by Chris Koellhoffer, IHM May 21, 2023
Last week, I unexpectedly revisited words I had written in 2005. The words formed the narrative of a once-every-ten-year gathering of the Oblate Sisters of Providence and the three branches of the Sisters, Servants of the Immaculate Heart of Mary: Monroe, Immaculata, and Scranton. My presentation for that gathering focused on how the landscapes of our four congregations have shaped our lives and our collective history.
I wrote: “In the beginning is the landscape, the scene imprinted on our soul, the contours etched in memory. In the landscape of our lives, it is all written: the journey of our ancestors, the struggle to mine clay, rock, sand; to wrestle meaning from all things green and growing; to forge relationships with hill and valley and stream.
There is a part of one’s soul that never forgets the land, that remembers the shape of home and the familiar, that is irrevocably tied to generations past.”
Why did those words resurface some eighteen years later? No mystery there. I was driving to Ocean Grove, NJ, one of New Jersey’s northernmost shore points, to be a guest director for a retreat. As a native of northern New Jersey, my soul has never forgotten the ocean and the beach of my formative years, from Sandy Hook south to Seaside Heights and all the shore points in between, and beyond that to the Barnegat Light and the tiny strip of land we call LBI (Long Beach Island). It all came rushing back: summers spent shelling and chasing waves in a world of play, my soul unconstrained and gloriously alive. That, for me, is the shape and scent of home and the familiar.
Though I’ve lived in landlocked Pennsylvania for the past thirteen years, all it took to transport me away was the whiff of salt air and the cry of gulls. The entire week my bones vibrated with the rhythm of rising and falling tides and basked in the lullaby of softly breaking waves.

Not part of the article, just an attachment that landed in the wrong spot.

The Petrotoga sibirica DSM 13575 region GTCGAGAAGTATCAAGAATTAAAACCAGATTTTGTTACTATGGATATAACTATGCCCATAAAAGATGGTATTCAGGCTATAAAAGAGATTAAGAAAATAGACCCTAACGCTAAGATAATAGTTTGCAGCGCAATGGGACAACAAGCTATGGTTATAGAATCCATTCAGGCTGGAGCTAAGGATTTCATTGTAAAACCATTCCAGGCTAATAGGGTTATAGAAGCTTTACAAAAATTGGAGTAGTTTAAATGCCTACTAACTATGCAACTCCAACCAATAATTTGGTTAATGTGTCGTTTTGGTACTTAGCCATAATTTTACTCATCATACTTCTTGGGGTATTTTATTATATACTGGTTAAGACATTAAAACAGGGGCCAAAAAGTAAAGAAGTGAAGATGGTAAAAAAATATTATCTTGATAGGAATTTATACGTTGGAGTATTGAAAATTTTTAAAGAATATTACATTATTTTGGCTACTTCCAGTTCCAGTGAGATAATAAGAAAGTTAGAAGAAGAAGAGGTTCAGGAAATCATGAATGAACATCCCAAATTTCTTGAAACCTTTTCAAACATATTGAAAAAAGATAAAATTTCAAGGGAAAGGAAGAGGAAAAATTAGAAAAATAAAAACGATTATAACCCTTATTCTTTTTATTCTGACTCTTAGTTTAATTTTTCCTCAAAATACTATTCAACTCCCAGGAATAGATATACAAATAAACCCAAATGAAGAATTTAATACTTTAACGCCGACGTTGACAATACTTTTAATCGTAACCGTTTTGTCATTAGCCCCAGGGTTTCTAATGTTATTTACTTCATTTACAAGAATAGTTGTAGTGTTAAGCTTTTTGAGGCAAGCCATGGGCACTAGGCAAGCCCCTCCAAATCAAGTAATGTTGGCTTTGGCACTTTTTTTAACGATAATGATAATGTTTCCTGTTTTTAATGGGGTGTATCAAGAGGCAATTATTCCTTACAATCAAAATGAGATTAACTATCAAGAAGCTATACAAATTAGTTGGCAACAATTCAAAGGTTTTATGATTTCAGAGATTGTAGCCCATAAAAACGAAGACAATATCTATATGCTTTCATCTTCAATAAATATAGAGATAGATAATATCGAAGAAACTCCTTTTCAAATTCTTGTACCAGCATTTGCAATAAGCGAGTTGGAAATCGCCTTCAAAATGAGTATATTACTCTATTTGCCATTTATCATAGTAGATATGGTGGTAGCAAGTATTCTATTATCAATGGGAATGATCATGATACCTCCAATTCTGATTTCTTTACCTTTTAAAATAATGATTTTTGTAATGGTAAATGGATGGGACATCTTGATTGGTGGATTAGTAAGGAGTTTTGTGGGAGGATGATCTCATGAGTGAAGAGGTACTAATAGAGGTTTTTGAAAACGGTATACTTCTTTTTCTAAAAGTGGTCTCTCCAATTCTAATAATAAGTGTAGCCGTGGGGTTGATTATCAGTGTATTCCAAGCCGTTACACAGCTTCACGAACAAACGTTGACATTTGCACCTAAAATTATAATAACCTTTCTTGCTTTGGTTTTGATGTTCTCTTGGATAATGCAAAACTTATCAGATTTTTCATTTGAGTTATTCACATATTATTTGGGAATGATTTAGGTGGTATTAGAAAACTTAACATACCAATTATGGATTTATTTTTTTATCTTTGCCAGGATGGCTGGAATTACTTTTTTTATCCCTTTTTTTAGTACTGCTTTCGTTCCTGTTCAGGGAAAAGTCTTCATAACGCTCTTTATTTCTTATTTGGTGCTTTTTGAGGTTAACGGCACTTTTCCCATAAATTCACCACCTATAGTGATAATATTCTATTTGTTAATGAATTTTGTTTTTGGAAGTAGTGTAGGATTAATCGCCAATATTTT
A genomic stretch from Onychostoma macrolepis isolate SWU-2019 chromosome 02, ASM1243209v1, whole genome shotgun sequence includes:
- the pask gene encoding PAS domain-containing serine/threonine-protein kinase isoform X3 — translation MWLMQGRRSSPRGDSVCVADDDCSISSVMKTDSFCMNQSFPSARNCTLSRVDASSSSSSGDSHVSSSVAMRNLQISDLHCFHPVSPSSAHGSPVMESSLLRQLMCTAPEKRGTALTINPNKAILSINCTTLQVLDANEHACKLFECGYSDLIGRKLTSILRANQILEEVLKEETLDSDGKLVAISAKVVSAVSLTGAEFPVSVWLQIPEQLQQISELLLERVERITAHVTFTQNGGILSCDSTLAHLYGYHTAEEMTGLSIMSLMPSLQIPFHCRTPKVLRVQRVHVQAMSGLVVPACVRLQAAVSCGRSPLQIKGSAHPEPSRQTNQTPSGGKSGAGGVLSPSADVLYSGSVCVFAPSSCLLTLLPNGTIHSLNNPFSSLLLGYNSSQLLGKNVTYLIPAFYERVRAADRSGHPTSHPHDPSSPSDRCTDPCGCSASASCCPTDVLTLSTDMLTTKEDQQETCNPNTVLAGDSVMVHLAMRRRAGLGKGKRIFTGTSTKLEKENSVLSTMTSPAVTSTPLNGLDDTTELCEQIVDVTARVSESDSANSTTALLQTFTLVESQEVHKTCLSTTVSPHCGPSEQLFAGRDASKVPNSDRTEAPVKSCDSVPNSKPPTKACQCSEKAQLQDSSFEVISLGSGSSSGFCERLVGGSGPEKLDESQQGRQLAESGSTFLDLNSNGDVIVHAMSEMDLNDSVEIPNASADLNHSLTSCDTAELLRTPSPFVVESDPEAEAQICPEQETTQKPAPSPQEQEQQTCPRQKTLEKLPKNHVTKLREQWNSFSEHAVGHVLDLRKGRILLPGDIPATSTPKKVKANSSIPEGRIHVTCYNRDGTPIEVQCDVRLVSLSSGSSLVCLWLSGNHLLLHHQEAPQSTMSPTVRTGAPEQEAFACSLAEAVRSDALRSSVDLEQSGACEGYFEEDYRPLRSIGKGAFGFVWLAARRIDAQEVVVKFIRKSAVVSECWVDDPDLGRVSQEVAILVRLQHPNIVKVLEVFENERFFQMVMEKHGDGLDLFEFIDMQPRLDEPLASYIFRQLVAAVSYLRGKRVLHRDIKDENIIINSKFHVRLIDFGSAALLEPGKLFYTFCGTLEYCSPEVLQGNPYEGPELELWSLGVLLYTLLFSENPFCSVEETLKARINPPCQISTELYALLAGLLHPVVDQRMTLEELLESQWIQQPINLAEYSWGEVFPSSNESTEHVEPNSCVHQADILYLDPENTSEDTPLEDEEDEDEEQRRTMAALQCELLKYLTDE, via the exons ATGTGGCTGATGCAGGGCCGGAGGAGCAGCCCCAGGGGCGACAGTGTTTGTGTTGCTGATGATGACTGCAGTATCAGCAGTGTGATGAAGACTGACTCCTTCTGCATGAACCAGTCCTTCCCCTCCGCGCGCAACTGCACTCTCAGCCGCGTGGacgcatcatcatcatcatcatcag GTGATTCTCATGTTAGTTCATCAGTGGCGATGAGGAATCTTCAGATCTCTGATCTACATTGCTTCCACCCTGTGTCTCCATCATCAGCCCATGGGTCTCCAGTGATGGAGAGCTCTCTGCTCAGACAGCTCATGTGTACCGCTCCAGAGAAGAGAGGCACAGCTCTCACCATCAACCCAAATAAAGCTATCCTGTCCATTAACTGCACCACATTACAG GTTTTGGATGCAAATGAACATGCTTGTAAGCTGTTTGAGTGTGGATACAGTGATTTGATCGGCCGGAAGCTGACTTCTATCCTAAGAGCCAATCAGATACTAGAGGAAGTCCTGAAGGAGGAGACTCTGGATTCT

No matter how far away we travel, home, I think, in some way remains within us, connects us, makes us feel complete or closer to the fullness of who we are meant to be. Perhaps for you home holds the majesty of mountains, time given to hiking and exploring. Perhaps Shin-rin yoku, the practice of forest bathing and entering into communion as you breathe in the peace of wooded acres. Perhaps you return home when you’re contemplating with a fishing pole near the stillness of a pond. Or sensing the reassuring weight of unconditional love at your feet as a furry companion joins you on the porch. You may know yourself home when greeted by a riot of sweet faces blooming in your garden. Or when you’re finally surrounded by the welcoming embrace of longed-for family and friends.
Who, what, and where is home for you? Wherever and however that may be, go there often. Go there now, if you can. And if you can’t be there physically, take yourself there in imagination and in remembering. Bask in all that is tender and comforting about home, “God’s World” as imagined by Edna St. Vincent Millay:
O world, I cannot hold thee close enough!
Thy winds, thy wide grey skies!
Thy mists, that roll and rise!
Thy woods, this autumn day, that ache and sag
And all but cry with colour! That gaunt crag
To crush! To lift the lean of that black bluff!
World, World, I cannot get thee close enough!
Long have I known a glory in it all,
But never knew I this;
Here such a passion is
As stretcheth me apart,—Lord, I do fear
Thou’st made the world too beautiful this year;
My soul is all but out of me,—let fall
No burning leaf; prithee, let no bird call.
Sit in stillness with the Holy One.
Imagine the dwelling place prepared for you by a loving God.
What does this home feel like? look like?
Savor the blessings of sharing this home with the Holy One, and give thanks.
Featured Image: Devon Daniel, Unsplash
Please hold in your prayer all who will be part of a guided retreat I’ll be leading for the Sisters of St. Francis of Philadelphia at Assisi House in Aston, PA, May 31 – June 3, travel and Guided Retreat.
Thank you for your prayer for all who were part of a directed retreat May 8-15 at the Sisters of St. Joseph Center for Spirituality in Ocean Grove, NJ. My eight days there inspired this blog post.
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